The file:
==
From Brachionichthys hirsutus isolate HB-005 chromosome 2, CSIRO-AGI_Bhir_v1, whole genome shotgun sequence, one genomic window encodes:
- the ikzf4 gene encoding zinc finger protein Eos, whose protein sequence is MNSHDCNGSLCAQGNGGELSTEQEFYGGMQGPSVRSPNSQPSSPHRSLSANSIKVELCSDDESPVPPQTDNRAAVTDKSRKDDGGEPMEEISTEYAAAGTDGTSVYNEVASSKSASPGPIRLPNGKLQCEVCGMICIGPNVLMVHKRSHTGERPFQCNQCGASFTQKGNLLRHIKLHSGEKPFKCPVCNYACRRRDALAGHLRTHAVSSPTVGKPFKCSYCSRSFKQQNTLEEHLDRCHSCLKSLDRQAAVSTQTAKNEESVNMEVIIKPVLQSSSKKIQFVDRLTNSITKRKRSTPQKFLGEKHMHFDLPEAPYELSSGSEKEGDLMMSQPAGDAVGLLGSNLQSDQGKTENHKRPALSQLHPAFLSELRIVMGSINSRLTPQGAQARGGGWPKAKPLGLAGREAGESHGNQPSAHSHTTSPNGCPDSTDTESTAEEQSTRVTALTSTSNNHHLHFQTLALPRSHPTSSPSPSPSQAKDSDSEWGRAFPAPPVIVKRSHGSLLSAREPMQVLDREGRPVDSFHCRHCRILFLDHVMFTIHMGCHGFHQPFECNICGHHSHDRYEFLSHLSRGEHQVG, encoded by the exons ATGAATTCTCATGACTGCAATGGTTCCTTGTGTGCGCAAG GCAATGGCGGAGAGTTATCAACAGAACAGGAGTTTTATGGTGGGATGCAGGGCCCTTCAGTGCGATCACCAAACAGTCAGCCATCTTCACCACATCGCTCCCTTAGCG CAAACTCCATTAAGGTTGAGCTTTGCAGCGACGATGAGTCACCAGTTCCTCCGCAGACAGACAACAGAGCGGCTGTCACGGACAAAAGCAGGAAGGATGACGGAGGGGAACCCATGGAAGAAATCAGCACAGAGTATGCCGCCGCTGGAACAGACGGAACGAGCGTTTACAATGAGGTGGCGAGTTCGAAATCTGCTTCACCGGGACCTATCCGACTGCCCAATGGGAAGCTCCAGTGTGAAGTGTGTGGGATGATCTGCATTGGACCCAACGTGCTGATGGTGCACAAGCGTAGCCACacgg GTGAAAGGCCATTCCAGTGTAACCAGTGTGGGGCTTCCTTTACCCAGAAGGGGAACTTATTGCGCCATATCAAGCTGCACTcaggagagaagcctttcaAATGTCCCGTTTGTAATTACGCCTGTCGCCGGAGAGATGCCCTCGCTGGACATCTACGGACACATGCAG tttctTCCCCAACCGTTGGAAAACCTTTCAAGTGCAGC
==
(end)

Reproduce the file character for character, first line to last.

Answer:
From Brachionichthys hirsutus isolate HB-005 chromosome 2, CSIRO-AGI_Bhir_v1, whole genome shotgun sequence, one genomic window encodes:
- the ikzf4 gene encoding zinc finger protein Eos, whose protein sequence is MNSHDCNGSLCAQGNGGELSTEQEFYGGMQGPSVRSPNSQPSSPHRSLSANSIKVELCSDDESPVPPQTDNRAAVTDKSRKDDGGEPMEEISTEYAAAGTDGTSVYNEVASSKSASPGPIRLPNGKLQCEVCGMICIGPNVLMVHKRSHTGERPFQCNQCGASFTQKGNLLRHIKLHSGEKPFKCPVCNYACRRRDALAGHLRTHAVSSPTVGKPFKCSYCSRSFKQQNTLEEHLDRCHSCLKSLDRQAAVSTQTAKNEESVNMEVIIKPVLQSSSKKIQFVDRLTNSITKRKRSTPQKFLGEKHMHFDLPEAPYELSSGSEKEGDLMMSQPAGDAVGLLGSNLQSDQGKTENHKRPALSQLHPAFLSELRIVMGSINSRLTPQGAQARGGGWPKAKPLGLAGREAGESHGNQPSAHSHTTSPNGCPDSTDTESTAEEQSTRVTALTSTSNNHHLHFQTLALPRSHPTSSPSPSPSQAKDSDSEWGRAFPAPPVIVKRSHGSLLSAREPMQVLDREGRPVDSFHCRHCRILFLDHVMFTIHMGCHGFHQPFECNICGHHSHDRYEFLSHLSRGEHQVG, encoded by the exons ATGAATTCTCATGACTGCAATGGTTCCTTGTGTGCGCAAG GCAATGGCGGAGAGTTATCAACAGAACAGGAGTTTTATGGTGGGATGCAGGGCCCTTCAGTGCGATCACCAAACAGTCAGCCATCTTCACCACATCGCTCCCTTAGCG CAAACTCCATTAAGGTTGAGCTTTGCAGCGACGATGAGTCACCAGTTCCTCCGCAGACAGACAACAGAGCGGCTGTCACGGACAAAAGCAGGAAGGATGACGGAGGGGAACCCATGGAAGAAATCAGCACAGAGTATGCCGCCGCTGGAACAGACGGAACGAGCGTTTACAATGAGGTGGCGAGTTCGAAATCTGCTTCACCGGGACCTATCCGACTGCCCAATGGGAAGCTCCAGTGTGAAGTGTGTGGGATGATCTGCATTGGACCCAACGTGCTGATGGTGCACAAGCGTAGCCACacgg GTGAAAGGCCATTCCAGTGTAACCAGTGTGGGGCTTCCTTTACCCAGAAGGGGAACTTATTGCGCCATATCAAGCTGCACTcaggagagaagcctttcaAATGTCCCGTTTGTAATTACGCCTGTCGCCGGAGAGATGCCCTCGCTGGACATCTACGGACACATGCAG tttctTCCCCAACCGTTGGAAAACCTTTCAAGTGCAGC